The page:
You remember back toward the end of the century it seemed all the movie companies were copying each other?
It was Dante’s Peak vs. Volcano, Armageddon vs. Deep Impact,and perhaps the biggest showdown of all was DreamWorks’ Antz vs. Disney/Pixar’s A Bug’s Life.
I don’t know the story behind what went on with the volcano and the astroid movies (although I can say that Armageddon is the best out of all of them), but I can at least give you the rundown as to what really happened with the two really big insect movies.
At the time, only one fully-CGI animated movie had hit the big screens – Disney/Pixar’s Toy Story – and I don’t need to tell you how much of a success that was.
There was this guy named Jeffrey Katzenberg who worked under Michael Eisner at Disney, whom we actually have to thank for The Lion King. Eisenberg and Katzenberg had many, many fallings out (all of which can be read in Disney War by James B. Steward). Katzenberg finally had enough in the summer of 1994 and decided to leave Disney and start a competitive animation studio with Steven Spielberg and David Geffen, which became known as DreamWorks SKG.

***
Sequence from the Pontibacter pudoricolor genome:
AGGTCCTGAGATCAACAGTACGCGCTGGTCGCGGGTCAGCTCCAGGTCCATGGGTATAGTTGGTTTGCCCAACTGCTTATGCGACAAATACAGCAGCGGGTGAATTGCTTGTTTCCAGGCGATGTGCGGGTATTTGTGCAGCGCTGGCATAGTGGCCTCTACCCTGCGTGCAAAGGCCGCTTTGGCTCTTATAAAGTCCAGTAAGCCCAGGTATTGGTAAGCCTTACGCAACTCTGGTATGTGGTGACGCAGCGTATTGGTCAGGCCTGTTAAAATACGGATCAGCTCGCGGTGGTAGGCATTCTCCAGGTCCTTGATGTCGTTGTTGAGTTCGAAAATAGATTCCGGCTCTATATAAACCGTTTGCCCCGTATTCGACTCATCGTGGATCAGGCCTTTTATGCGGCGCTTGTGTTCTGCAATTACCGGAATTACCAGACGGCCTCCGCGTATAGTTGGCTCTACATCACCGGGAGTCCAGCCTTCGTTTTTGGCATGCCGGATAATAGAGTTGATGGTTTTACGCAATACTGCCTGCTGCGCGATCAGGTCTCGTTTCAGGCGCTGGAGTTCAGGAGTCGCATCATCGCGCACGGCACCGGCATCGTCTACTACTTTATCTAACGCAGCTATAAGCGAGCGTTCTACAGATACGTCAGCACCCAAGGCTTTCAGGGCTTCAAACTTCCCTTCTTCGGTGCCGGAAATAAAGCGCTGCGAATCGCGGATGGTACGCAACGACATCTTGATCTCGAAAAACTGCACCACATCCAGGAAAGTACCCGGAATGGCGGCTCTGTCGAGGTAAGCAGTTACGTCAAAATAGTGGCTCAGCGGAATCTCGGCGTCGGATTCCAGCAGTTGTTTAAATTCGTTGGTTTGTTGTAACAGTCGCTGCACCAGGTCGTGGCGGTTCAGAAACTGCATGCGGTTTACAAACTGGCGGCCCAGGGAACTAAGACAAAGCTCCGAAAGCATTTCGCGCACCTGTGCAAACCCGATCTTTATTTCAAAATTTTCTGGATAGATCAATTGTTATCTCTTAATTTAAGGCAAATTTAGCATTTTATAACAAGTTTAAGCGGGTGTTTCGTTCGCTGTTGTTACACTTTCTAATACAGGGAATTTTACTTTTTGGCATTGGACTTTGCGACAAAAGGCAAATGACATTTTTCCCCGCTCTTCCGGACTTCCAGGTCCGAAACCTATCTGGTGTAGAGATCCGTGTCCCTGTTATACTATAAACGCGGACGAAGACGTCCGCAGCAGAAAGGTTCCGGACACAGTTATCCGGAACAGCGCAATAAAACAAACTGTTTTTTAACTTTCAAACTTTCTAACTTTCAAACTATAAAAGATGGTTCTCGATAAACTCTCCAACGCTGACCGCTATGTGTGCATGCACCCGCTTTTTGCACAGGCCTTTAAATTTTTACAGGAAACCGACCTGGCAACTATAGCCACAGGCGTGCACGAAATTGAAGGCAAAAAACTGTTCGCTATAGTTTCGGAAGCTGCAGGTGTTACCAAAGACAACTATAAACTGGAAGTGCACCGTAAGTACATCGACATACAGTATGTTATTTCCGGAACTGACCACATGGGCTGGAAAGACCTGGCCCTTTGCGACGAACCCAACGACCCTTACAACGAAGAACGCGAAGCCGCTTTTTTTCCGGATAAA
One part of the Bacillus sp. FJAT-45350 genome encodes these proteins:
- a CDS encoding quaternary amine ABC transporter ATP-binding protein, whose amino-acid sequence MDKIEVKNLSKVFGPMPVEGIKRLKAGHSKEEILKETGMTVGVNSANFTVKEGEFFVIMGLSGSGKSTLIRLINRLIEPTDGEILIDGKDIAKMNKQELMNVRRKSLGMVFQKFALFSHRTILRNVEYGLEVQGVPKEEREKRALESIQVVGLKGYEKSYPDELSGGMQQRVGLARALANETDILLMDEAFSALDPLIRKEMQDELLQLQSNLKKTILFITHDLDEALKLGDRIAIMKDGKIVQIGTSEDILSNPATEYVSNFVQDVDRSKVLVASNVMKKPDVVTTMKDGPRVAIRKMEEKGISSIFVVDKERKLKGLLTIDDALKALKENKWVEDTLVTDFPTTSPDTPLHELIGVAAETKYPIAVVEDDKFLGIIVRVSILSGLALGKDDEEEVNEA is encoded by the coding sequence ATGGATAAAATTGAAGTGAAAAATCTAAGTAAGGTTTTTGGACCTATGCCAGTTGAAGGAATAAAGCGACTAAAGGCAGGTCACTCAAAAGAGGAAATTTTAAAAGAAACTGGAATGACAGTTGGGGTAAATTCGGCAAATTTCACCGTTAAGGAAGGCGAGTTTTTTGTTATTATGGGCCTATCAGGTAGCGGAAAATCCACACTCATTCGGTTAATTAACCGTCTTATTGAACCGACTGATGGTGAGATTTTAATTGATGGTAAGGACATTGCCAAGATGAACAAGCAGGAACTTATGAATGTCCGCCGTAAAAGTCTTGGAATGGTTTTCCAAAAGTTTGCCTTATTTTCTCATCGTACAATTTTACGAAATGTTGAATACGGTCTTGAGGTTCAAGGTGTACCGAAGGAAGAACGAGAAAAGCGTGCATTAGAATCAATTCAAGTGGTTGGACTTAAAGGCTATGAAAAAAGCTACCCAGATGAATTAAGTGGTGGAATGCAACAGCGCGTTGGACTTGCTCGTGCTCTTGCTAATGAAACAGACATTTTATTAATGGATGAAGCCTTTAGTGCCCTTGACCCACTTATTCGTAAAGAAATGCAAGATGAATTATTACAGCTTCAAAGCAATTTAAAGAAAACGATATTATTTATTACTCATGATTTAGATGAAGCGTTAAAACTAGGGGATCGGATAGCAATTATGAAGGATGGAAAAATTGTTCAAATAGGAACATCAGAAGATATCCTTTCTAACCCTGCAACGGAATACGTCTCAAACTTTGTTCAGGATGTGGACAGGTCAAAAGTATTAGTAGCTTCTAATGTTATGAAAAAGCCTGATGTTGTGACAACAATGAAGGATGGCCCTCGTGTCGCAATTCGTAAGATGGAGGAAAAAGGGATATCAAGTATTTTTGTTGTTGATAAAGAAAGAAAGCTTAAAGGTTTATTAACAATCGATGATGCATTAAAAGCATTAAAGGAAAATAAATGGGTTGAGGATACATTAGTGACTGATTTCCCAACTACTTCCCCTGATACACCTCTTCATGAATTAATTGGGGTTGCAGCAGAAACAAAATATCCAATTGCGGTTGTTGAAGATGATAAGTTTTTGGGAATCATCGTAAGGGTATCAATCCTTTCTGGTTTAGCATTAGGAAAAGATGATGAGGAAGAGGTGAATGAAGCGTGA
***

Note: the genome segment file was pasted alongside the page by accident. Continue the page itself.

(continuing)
That’s why the big debate over who stole the insect idea first was so intriguing. Did Katzenberg leave the idea with Disney before he left and Disney used it anyway?
No. Katzenberg had never heard of A Bug’s Life before he left. In fact, he stay in touch with John Lasseter (Pixar founder and chief creative officer). Lasted, a jovial, spirited, trusting man who wanted to maintain a friendship with Katzenberg answered Katzenberg’s questions about what films he was doing next…
Around 1996, Lasseter realized the gravity of his mistake when he heard that DreamWorks was working on their own CGI movie (their first) about an ant being its lead character. When Lasseter called Katzenberg up to inquire about the rumor, he admitted it was true and lied, “We had the idea long ago.”
Katzenberg later admitted that he sped up the production of Antz, which actually beat A Bug’s Life to theaters by six weeks. Despite the rushed product, Antz was favorably accepted by critics and audiences, raking in $91 million domestically.
But A Bug’s Life was much more epic, colorful, and mind-blowing. Richard Corliss of Time wrote that A Bug’s Life made DreamWorks’ film seem like radio by comparison. Rightly so, A Bug’s Life did twice as well as Antz, grossing $163 million domestically.
So there you have it. The whole buggy story. Which one did you like better?